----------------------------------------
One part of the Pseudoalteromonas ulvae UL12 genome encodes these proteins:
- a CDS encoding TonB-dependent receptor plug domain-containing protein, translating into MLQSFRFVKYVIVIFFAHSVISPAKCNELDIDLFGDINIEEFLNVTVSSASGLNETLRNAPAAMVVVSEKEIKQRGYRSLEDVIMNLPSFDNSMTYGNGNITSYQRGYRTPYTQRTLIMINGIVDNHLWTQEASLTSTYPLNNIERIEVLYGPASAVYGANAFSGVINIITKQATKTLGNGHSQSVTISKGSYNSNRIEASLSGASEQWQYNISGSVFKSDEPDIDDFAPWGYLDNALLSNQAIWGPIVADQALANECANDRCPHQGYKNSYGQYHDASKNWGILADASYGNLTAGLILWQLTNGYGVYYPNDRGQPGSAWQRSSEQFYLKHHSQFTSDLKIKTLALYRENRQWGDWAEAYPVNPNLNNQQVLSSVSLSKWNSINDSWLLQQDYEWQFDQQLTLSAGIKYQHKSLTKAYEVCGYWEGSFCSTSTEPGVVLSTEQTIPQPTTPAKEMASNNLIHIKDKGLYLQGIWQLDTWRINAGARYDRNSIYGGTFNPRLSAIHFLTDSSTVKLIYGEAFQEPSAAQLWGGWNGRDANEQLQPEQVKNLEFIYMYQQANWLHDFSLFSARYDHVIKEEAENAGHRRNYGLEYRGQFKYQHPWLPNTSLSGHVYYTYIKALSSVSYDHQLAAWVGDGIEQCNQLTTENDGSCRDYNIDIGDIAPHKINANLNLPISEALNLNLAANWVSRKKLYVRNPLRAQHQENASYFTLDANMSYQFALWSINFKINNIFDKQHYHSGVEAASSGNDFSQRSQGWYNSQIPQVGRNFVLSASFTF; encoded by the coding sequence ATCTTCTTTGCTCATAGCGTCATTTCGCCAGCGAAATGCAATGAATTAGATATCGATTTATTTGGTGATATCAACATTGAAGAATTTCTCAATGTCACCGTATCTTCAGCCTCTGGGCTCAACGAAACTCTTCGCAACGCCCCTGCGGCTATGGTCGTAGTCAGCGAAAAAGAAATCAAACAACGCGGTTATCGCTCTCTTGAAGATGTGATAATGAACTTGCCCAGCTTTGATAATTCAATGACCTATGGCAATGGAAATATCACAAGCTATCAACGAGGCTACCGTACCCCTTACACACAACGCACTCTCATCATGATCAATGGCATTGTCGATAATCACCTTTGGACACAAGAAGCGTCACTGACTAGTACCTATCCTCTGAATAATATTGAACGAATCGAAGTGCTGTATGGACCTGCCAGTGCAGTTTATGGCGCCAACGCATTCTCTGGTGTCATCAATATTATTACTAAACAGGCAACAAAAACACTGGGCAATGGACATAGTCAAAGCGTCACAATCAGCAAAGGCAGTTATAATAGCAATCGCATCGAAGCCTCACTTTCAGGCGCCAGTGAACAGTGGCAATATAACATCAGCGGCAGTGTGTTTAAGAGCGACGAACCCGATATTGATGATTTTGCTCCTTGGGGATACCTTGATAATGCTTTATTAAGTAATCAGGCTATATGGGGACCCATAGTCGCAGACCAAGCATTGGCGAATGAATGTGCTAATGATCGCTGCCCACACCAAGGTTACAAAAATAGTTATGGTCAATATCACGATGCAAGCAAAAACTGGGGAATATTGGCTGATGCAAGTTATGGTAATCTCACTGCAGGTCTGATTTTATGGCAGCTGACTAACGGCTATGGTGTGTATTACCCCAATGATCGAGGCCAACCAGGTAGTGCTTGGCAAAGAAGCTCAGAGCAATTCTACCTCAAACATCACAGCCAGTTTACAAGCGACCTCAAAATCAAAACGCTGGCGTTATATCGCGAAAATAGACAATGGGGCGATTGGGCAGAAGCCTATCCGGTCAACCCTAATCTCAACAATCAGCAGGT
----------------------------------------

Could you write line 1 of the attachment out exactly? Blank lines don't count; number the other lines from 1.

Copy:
One part of the Pseudoalteromonas ulvae UL12 genome encodes these proteins: